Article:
Blessed is this sacred isle with sites of great antiquity but beloved the county royal where High Kings ruled with equity Blessed was the land of Fail for its...
Last year I was listening to a program on the origins of Irish Horse Fairs. The program said that the first fair was held under the rule of King Ollamh Fodlaat Tara; circa 1200 BC. This was part of the famous Feis Temrach; the feast of Tara which he inaugurated and which was held for three days before and after the November full Moon, every three years.
This fair carried on down the centuries. However I also read somewhere of a list of meals and menus likely to have been eaten at these gatherings and the results have led my poem to its grim conclusion. As a vegetarian I believe that humans are the only species that can voluntary change their diet, as they should. The fact that we don’t simply says that we are happy and that we don’t want to change.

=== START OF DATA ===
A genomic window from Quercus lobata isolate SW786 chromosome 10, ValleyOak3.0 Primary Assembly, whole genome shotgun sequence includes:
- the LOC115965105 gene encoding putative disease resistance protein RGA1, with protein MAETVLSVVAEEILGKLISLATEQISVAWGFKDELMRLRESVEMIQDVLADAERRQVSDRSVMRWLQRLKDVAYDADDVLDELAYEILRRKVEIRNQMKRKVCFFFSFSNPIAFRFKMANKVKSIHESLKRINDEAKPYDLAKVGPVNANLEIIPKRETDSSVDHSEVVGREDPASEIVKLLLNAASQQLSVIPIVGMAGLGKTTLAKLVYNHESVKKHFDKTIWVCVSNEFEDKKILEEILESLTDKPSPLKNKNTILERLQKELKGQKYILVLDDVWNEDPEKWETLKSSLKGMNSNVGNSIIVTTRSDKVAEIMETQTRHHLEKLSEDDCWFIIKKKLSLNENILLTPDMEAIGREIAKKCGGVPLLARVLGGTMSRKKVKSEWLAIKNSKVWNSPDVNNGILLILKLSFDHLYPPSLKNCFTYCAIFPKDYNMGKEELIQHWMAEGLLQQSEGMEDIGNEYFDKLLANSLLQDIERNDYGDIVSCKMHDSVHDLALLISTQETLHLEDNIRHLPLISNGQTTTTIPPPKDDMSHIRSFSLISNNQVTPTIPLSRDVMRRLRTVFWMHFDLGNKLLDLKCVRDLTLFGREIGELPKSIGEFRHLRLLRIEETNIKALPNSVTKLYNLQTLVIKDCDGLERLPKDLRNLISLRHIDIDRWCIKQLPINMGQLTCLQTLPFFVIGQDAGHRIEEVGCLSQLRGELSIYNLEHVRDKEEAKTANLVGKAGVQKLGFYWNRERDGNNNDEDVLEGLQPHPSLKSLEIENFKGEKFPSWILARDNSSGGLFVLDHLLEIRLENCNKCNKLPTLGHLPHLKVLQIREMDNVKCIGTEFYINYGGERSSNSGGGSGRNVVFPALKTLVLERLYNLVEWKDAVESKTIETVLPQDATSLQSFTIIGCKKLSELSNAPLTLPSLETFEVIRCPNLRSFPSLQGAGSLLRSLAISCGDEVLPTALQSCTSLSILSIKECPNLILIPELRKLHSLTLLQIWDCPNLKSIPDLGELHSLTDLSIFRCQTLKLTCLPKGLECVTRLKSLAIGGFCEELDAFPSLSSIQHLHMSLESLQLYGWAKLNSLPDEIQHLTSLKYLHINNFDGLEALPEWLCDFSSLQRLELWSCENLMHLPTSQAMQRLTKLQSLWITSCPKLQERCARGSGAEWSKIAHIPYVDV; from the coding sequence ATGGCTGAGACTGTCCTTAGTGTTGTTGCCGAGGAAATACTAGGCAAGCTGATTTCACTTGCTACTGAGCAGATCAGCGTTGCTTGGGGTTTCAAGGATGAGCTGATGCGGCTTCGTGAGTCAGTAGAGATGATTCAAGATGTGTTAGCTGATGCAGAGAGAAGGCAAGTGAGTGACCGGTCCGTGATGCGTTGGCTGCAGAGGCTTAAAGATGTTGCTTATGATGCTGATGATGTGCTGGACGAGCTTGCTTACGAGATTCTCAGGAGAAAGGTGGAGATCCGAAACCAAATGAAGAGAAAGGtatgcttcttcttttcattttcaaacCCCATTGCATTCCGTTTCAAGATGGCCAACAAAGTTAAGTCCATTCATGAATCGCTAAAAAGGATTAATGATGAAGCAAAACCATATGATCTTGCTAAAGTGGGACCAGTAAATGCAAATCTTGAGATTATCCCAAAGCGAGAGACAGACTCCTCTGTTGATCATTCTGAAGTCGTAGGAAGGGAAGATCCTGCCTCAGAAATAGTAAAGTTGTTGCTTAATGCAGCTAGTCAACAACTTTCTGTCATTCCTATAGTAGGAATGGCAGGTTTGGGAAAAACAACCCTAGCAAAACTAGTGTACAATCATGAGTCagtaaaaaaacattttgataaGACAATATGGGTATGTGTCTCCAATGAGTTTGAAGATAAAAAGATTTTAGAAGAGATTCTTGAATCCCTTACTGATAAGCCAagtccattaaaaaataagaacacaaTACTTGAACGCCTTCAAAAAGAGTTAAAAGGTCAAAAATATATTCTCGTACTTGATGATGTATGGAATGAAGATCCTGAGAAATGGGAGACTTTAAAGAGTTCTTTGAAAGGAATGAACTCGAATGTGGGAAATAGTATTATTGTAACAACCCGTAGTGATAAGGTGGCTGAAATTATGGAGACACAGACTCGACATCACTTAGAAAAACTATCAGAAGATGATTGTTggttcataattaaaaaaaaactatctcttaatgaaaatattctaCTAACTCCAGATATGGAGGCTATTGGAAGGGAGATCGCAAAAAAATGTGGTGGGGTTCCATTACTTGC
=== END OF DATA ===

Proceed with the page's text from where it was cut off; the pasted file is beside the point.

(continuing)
Lugh in the end was stabbed to death and his body was sunk in a lake. His killers were killed at Teltown near Kells where Lugh’s mother was buried too. In time he became a solar deity and his death in myth is how people saw the sun dying; disappearing into water.
The month of August; Lughnasadh in Gaelic is named in his honor. When the sun shines brightest; that is when and how he is still remembered.
The path on the way up to the hill was mucky
so many must have trod it on the days before.
I could hear the din and clatter from where
I was walking; Feis Temrach was in full flow.
Dogs barking, the drunk shouting of men,
the wild cries of cattle and horses that
were tied up to be slaughtered.
Coming onto the hill I seen a man lying
inside the ramparts; drunk.
His woman standing in the drizzle, hunched
against the cold and keeping an eye on him.
Benders filled the hill as far as I could see,
leaking flickering lights and smoke.
Children watched me pass,
women too, from within the benders.